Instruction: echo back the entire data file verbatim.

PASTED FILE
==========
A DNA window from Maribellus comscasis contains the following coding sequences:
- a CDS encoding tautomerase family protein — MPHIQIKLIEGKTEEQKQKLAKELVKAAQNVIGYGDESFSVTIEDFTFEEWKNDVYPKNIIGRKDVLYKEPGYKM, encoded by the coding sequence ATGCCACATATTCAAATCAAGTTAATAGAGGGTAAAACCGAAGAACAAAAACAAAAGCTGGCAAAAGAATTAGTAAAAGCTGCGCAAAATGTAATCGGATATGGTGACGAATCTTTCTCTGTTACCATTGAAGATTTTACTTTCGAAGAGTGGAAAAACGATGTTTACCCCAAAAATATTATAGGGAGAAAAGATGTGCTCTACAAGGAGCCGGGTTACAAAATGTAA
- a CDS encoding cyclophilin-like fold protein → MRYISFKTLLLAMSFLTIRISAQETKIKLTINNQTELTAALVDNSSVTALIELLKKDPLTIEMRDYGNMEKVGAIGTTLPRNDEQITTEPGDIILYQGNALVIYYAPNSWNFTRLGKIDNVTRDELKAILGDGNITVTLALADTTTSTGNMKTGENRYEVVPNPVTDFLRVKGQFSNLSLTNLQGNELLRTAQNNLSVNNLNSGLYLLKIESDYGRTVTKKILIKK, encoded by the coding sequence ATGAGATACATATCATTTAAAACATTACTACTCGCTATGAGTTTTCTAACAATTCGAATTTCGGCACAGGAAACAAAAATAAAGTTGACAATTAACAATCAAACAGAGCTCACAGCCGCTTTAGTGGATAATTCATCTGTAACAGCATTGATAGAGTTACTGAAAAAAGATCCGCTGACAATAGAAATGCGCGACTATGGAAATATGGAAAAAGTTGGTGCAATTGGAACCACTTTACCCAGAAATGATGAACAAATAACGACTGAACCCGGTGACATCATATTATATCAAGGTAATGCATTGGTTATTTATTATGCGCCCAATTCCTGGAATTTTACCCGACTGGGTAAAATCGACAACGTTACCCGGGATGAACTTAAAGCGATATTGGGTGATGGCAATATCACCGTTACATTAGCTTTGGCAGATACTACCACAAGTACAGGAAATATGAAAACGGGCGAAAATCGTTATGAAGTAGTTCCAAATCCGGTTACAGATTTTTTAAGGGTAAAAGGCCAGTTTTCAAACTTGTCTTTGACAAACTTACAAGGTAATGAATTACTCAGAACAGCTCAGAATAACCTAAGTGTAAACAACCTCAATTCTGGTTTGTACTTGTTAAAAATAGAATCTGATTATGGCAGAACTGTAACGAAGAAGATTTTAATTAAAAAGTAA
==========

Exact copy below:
A DNA window from Maribellus comscasis contains the following coding sequences:
- a CDS encoding tautomerase family protein — MPHIQIKLIEGKTEEQKQKLAKELVKAAQNVIGYGDESFSVTIEDFTFEEWKNDVYPKNIIGRKDVLYKEPGYKM, encoded by the coding sequence ATGCCACATATTCAAATCAAGTTAATAGAGGGTAAAACCGAAGAACAAAAACAAAAGCTGGCAAAAGAATTAGTAAAAGCTGCGCAAAATGTAATCGGATATGGTGACGAATCTTTCTCTGTTACCATTGAAGATTTTACTTTCGAAGAGTGGAAAAACGATGTTTACCCCAAAAATATTATAGGGAGAAAAGATGTGCTCTACAAGGAGCCGGGTTACAAAATGTAA
- a CDS encoding cyclophilin-like fold protein → MRYISFKTLLLAMSFLTIRISAQETKIKLTINNQTELTAALVDNSSVTALIELLKKDPLTIEMRDYGNMEKVGAIGTTLPRNDEQITTEPGDIILYQGNALVIYYAPNSWNFTRLGKIDNVTRDELKAILGDGNITVTLALADTTTSTGNMKTGENRYEVVPNPVTDFLRVKGQFSNLSLTNLQGNELLRTAQNNLSVNNLNSGLYLLKIESDYGRTVTKKILIKK, encoded by the coding sequence ATGAGATACATATCATTTAAAACATTACTACTCGCTATGAGTTTTCTAACAATTCGAATTTCGGCACAGGAAACAAAAATAAAGTTGACAATTAACAATCAAACAGAGCTCACAGCCGCTTTAGTGGATAATTCATCTGTAACAGCATTGATAGAGTTACTGAAAAAAGATCCGCTGACAATAGAAATGCGCGACTATGGAAATATGGAAAAAGTTGGTGCAATTGGAACCACTTTACCCAGAAATGATGAACAAATAACGACTGAACCCGGTGACATCATATTATATCAAGGTAATGCATTGGTTATTTATTATGCGCCCAATTCCTGGAATTTTACCCGACTGGGTAAAATCGACAACGTTACCCGGGATGAACTTAAAGCGATATTGGGTGATGGCAATATCACCGTTACATTAGCTTTGGCAGATACTACCACAAGTACAGGAAATATGAAAACGGGCGAAAATCGTTATGAAGTAGTTCCAAATCCGGTTACAGATTTTTTAAGGGTAAAAGGCCAGTTTTCAAACTTGTCTTTGACAAACTTACAAGGTAATGAATTACTCAGAACAGCTCAGAATAACCTAAGTGTAAACAACCTCAATTCTGGTTTGTACTTGTTAAAAATAGAATCTGATTATGGCAGAACTGTAACGAAGAAGATTTTAATTAAAAAGTAA